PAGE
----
8 Ways to Elevate Ethical Culture: Measure the Perception and Effectiveness of E&C Communications

AUTHOR:
Scott Stevenson, M.B.A.
Director, Culture Services

Ethics and compliance leaders put tremendous effort into their programs and program effectiveness. The question for many is, ‘is it working?’  Ethisphere’s Ethical Culture assessment has provided this answer to global companies. Now that our data set stands at over a million employee responses (representing the views of more than five million employees), we’re going to use this space to dive into what we measure and what the data is telling us and how you can use these insights to improve your program.

In this series, we share insights into the eight pillars that make up a robust ethical culture. Our eight pillars seek to get at the key metrics of a strong ethical culture: do your employees understand what is expected of them, do they know where to go if they have questions, and if they need help or have made a mistake, do they trust the process enough to ask for it?

In our previous post, we discussed the first marker: do your employees understand what is expected of them. Today’s post focuses on how employees perceive the effectiveness of ethics and compliance communications and training.

PILLAR TWO:

Perceptions of the Ethics and Compliance Function

What we aim to measure:

Perceived quality and program effectiveness of the ethics and compliance function’s efforts in communicating, training and support. In other words, are your efforts reaching the intended audience? Do they see any of the assets you have deployed or are they languishing somewhere on the SharePoint site with no viewers?

Types of questions we ask:

  • The company’s training and communication efforts about ethical responsibilities and conduct are effective.
  • The company’s other policies effectively explain what is expected of me as I conduct the company’s business.
  • The training I receive on ethics and compliance topics effectively explains what is expected of me as I conduct the company’s business.

Why it matters:

Measuring employee understanding of the messaging delivered by the ethics & compliance function is an important step towards figuring out what is – and is not – resonating with employees. These insights can factor into resource plans, communication approach, and prioritization.

What the data says:

This pillar tends to be an area most companies perform well in because of the resources invested in training and communications. The data shows that:

93 percent of employees believe the training on their company’s Code of Conduct was clear and understandable.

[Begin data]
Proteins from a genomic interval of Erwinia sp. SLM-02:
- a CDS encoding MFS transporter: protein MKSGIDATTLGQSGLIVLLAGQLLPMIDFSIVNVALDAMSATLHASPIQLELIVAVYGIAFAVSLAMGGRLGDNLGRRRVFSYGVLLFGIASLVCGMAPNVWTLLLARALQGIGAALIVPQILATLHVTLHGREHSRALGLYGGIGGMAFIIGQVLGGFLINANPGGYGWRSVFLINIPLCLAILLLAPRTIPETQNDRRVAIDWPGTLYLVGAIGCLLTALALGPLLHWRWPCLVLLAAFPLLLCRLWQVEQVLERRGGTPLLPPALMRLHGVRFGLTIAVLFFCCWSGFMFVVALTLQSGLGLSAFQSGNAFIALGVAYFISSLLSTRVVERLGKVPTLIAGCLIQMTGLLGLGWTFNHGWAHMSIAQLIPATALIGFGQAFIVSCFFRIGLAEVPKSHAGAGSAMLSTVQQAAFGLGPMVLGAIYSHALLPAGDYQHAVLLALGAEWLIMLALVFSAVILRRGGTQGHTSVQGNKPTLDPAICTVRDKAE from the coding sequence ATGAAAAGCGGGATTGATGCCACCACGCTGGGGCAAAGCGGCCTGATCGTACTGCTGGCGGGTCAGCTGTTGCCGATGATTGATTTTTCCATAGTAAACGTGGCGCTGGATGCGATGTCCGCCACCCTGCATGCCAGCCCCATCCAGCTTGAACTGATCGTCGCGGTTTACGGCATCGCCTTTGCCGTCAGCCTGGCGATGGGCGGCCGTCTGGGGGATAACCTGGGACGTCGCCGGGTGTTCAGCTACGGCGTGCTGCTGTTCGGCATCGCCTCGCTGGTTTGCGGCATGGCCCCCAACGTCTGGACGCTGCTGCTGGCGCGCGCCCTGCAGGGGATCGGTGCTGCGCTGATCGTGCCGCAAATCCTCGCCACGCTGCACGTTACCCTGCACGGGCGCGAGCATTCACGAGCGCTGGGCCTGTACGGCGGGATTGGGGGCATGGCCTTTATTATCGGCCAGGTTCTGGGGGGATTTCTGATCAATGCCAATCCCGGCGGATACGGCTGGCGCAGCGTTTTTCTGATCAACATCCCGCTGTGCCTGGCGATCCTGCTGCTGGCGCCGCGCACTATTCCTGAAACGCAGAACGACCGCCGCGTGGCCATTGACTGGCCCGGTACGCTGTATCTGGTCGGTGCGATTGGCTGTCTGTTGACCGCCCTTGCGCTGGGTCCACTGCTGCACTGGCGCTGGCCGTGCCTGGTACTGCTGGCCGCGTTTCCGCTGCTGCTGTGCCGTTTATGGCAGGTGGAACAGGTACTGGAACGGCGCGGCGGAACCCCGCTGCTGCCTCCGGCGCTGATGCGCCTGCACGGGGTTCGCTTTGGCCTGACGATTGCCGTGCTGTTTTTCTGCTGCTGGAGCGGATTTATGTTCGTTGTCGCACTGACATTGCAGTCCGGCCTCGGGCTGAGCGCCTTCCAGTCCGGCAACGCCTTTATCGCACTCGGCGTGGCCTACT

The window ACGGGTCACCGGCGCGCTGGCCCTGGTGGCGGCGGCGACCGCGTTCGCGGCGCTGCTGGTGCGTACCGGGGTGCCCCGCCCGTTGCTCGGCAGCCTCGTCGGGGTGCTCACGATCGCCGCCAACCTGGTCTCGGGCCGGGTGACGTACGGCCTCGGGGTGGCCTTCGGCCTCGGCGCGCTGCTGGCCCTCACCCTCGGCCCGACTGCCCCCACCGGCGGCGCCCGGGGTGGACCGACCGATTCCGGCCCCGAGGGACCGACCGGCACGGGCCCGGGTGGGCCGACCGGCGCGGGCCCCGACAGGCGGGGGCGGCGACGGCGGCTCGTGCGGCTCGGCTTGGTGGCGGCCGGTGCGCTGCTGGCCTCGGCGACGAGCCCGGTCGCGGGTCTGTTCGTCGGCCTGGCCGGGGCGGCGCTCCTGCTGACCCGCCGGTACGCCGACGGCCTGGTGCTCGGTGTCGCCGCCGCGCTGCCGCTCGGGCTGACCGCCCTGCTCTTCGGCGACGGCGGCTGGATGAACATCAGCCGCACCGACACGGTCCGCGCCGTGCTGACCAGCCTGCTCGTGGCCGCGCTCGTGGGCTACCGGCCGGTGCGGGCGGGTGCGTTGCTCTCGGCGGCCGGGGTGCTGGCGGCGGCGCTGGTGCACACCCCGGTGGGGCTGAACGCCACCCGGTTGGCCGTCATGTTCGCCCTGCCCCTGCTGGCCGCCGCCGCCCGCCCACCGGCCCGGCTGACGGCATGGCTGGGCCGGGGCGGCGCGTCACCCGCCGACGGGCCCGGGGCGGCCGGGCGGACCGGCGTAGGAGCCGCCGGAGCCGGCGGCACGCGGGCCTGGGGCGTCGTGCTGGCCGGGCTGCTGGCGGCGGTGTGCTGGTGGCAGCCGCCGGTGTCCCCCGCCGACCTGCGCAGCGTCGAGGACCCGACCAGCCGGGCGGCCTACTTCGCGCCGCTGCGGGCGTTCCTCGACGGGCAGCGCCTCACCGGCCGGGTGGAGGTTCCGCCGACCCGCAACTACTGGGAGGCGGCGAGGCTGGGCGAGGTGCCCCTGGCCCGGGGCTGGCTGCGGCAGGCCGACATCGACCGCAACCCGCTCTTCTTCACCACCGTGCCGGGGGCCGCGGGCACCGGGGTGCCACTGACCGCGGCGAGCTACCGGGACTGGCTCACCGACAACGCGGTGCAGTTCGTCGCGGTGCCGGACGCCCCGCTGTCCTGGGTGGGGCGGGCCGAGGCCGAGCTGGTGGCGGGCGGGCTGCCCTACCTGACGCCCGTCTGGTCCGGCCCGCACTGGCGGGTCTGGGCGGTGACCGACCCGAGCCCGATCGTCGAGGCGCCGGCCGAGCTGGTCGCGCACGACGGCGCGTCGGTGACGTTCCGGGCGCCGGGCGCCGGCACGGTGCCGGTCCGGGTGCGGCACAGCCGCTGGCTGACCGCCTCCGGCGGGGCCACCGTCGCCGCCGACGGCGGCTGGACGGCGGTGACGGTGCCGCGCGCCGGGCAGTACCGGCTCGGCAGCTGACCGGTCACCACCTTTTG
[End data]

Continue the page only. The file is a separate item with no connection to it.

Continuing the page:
87 percent of employees believe their company’s training and communication efforts about ethical responsibilities and conduct are effective.

94 percent of employees believe the Code explains what is expected of them as they conduct the company’s business.

Although these percentages are high, a global company with hundreds of thousands of employees could still have a significant gap. It only takes one unethical employee to cause an issue that could become a reputational disaster.

How Ethisphere clients have used the data/insights:

The demographic analysis can be exceptionally powerful. For example, in working with one global company, ethical culture assessment results showed that across the organization 94 percent of employees believe the code explains what is expected of them. However, that number dipped to 80 percent with employees who have been with the company for 5 to 7 years.

This insight points to the need for additional or new communications or training to the longer-term employees. Our data also shows that managers are where employees most often report concerns. As such, these longer-term employees, who are also more likely to be managers, and could benefit from a short training course or communication so that they better understand the code of conduct and also can educate teams on it as well.

Expert tips for your program effectiveness:

  • Use the demographic analysis to identify where employees may be struggling to understand the company’s standards. Perhaps it is by tenure, or business unit, or newly acquired entity.
  • Check those insights against other data available to the ethics and compliance function, including click metrics on policies and training completion data. Leverage training resources accordingly.
  • Partner with other corporate functions to piggyback on existing efforts and processes that allow for organic delivery of messaging within context of day-to-day operations.

Click here to learn how we can help you communicate the importance of ethical culture in a way that is compelling and accessible.